- There was a difference across the varieties. The Early Pearl garlic was affected more than the other two. The next few months will tell how they hold up. I’m inclined to not continue with the early variety as it’s quite mild tasting and I haven’t found it to be ready to lift earlier than the others (which is it’s advantage) and the fact it doesn’t keep well is a disadvantage.
- I’ll plant garlic again in June this year. I’ve been growing garlic for seven or so years and this is the first time I’ve had such a bad harvest. We eat loads of garlic and, like all our food, one of the main reasons for growing it is to know that it hasn’t been sprayed or fumigated. It’s always been an easy plant to grow but supposedly the warmish wet conditions in Auckland this winter were what set off the rust.
- Next time: the 2016 crop was planted into a raised garden bed. I’d only half filled the bed with soil as I was buying it and wheelbarrowing it down to the garden. While I thought the sides of the bed would provide some protection from the wind I think it ended up being a negative help by stopping wind flow. As in the point above, the conditions in Auckland were perfect for rust so my lack of air flow didn’t help. This time I’ll leave them more exposed to the elements as they’ve been in previous years!
- I’m not sure how well the garlic will last so I plan to try Anitas suggestion and confit some and freeze some – I don’t want to lose the whole lot. I’ll update on how successful that was.
Detail on the rust prevention methods –
I had planted three types of garlic which were in rows so to properly test the rust control methods I sectioned off the rows into five blocks – each variety would get tested with each method. I don’t have a photo of this and hopefully it makes sense. (However, as nothing worked better than the other I guess it doesn’t matter if my methodology doesn’t make sense at this point). My five trials were –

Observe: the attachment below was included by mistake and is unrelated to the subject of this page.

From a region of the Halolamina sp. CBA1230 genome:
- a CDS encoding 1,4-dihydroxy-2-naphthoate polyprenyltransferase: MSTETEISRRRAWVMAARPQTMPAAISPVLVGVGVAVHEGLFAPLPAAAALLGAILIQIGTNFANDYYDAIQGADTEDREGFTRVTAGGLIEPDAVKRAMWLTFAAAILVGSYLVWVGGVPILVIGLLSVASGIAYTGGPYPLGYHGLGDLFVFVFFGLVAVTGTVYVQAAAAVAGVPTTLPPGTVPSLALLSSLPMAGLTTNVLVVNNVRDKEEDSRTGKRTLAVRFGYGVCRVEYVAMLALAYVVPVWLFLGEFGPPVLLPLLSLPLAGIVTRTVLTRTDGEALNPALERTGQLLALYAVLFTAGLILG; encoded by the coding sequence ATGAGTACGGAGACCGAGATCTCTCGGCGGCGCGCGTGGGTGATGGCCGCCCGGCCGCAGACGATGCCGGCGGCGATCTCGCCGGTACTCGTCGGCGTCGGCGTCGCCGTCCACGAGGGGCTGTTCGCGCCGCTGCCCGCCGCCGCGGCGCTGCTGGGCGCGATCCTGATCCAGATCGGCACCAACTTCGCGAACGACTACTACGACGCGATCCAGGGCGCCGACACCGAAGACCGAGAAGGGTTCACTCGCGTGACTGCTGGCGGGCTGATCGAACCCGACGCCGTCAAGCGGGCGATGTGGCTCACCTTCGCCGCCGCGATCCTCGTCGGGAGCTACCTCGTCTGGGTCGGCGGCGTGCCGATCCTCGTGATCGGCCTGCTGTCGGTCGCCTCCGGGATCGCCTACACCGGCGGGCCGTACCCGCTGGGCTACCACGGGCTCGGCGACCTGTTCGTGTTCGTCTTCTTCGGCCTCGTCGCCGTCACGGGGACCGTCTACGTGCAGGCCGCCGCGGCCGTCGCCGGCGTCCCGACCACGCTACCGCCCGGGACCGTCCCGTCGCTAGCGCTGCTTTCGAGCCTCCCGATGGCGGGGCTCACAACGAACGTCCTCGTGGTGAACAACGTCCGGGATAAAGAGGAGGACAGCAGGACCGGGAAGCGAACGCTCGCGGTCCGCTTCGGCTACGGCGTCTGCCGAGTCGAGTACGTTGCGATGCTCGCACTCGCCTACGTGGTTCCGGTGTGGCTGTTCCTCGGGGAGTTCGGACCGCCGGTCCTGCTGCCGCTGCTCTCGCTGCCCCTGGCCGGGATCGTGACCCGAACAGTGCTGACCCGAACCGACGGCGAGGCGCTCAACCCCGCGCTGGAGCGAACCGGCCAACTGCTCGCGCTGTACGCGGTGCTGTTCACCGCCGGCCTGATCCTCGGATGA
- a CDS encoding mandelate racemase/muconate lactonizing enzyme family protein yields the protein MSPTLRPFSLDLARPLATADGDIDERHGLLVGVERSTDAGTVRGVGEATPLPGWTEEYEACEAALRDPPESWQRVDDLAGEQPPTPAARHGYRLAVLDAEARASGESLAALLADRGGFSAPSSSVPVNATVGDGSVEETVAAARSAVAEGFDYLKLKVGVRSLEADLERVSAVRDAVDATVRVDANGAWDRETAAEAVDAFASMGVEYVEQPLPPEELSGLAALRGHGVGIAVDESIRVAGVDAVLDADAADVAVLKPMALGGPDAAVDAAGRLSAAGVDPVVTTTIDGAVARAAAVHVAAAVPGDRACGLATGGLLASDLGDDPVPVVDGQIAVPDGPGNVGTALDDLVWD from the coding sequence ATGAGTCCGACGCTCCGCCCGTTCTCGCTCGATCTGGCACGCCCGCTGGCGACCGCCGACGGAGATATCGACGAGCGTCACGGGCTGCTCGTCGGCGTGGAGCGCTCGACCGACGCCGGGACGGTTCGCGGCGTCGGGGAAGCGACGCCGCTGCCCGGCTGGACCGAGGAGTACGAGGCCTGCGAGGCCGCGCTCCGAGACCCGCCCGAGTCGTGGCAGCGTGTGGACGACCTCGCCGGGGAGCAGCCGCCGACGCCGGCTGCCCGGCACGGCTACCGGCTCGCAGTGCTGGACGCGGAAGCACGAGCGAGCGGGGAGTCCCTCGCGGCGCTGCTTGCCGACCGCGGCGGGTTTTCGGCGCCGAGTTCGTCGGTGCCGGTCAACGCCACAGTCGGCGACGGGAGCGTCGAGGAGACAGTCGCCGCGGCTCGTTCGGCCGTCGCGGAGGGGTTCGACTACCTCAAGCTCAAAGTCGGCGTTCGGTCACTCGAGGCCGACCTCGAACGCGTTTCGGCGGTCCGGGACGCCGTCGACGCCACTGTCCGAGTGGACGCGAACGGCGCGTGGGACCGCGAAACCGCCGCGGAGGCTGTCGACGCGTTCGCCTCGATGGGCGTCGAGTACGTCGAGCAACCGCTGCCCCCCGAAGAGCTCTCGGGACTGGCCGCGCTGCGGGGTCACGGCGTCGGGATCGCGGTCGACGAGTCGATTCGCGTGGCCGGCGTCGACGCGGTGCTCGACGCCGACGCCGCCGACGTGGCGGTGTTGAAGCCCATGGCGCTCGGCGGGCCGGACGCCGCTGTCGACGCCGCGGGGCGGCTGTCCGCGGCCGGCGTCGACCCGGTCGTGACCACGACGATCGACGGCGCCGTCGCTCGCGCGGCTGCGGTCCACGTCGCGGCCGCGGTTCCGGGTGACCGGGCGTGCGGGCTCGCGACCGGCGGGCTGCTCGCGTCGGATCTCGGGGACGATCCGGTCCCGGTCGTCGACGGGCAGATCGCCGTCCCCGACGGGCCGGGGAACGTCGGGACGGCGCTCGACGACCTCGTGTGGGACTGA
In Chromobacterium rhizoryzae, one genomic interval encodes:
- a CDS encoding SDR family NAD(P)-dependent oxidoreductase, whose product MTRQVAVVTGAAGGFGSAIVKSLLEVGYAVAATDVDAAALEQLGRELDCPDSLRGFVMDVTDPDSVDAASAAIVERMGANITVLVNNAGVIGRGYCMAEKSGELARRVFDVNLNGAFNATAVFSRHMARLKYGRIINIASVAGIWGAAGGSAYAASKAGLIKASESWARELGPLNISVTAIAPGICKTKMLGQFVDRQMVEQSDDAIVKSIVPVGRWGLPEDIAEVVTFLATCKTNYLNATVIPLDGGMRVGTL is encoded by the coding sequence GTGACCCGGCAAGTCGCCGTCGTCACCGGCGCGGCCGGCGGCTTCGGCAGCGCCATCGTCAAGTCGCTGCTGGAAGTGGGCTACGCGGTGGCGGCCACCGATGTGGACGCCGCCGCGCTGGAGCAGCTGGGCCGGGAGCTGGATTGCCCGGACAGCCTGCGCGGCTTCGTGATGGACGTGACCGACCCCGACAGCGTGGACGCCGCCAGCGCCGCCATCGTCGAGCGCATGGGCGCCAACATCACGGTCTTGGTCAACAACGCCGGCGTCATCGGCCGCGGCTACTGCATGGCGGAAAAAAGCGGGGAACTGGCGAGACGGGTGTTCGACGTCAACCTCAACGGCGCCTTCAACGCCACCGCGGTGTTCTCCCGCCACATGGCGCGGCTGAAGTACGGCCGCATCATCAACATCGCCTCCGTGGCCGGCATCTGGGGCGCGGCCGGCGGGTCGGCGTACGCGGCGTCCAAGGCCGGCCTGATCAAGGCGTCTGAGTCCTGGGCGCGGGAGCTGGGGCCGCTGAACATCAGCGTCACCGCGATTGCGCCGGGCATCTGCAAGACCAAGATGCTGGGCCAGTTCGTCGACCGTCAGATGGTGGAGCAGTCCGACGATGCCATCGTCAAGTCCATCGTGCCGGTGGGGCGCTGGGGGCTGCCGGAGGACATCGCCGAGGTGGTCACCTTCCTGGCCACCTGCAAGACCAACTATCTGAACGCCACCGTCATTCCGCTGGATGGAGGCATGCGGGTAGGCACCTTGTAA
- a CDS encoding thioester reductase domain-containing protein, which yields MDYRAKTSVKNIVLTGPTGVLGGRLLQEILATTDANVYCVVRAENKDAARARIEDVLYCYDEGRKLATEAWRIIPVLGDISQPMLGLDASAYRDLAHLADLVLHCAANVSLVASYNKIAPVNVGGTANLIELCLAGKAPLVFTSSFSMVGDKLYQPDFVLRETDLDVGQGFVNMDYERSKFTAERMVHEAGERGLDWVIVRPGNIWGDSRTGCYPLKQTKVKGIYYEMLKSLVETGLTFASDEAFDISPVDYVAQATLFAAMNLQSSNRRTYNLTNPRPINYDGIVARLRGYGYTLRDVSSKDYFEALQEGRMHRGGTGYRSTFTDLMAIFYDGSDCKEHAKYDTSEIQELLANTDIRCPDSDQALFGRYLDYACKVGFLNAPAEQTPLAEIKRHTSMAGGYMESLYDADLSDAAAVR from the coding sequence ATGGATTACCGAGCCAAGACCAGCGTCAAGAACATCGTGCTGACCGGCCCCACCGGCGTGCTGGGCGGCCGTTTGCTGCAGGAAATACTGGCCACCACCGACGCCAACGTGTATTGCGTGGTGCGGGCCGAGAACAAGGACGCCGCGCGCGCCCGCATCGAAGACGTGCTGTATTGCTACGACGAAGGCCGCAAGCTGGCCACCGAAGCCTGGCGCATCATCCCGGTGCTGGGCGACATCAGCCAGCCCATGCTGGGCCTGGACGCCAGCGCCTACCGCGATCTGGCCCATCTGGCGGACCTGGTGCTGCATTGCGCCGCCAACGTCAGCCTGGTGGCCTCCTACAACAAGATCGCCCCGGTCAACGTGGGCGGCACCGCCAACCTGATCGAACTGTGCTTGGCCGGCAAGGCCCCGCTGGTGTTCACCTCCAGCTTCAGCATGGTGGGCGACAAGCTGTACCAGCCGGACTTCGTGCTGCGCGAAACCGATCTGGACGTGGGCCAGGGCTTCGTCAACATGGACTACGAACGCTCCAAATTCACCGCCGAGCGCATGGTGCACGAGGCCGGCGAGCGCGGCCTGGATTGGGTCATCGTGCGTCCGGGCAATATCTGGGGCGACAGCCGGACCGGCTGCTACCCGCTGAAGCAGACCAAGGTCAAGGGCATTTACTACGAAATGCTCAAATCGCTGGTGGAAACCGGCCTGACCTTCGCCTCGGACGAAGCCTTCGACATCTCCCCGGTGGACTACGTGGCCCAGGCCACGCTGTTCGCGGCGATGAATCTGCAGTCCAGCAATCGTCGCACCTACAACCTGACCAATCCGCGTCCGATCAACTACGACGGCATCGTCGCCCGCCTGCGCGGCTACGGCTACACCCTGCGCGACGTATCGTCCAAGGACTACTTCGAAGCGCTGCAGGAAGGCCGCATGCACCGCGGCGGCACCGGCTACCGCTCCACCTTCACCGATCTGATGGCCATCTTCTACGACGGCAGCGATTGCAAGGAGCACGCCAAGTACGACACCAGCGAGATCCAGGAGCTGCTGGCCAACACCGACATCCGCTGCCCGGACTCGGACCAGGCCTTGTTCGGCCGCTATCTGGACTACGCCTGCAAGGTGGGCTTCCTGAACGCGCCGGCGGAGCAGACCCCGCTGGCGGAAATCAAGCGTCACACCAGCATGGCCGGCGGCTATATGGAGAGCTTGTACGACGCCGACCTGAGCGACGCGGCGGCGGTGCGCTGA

- Cut the tops back – I had read that cutting back the affected leaves could help the plant so for one section I cut the leaf back quite close to the base.
- Sulphur – I sprayed one section with Kiwicare organic super sulphur, following the instructions.
- Extract of dock root. I got feedback from an organic grower of garlic about a method I could try to spray on the plants. Sadly I’ve got dock I could use for this. I had to dilute down his ratios so this is what I ended up with –
- 10g of finely diced dock root in 100 mls of water soaked overnight. I then diluted it with more water up to 1L. (10g of root was a massive amount – it was more than I needed for my 100 odd plants – 2g would probably have been adequate). This was sprayed onto the leaves top and undersides.
- A mix of the sulphur and extract of dock root as prepared above was sprayed onto another section of plants.
- Nothing. A good experiment should have a control so one section I did nothing to.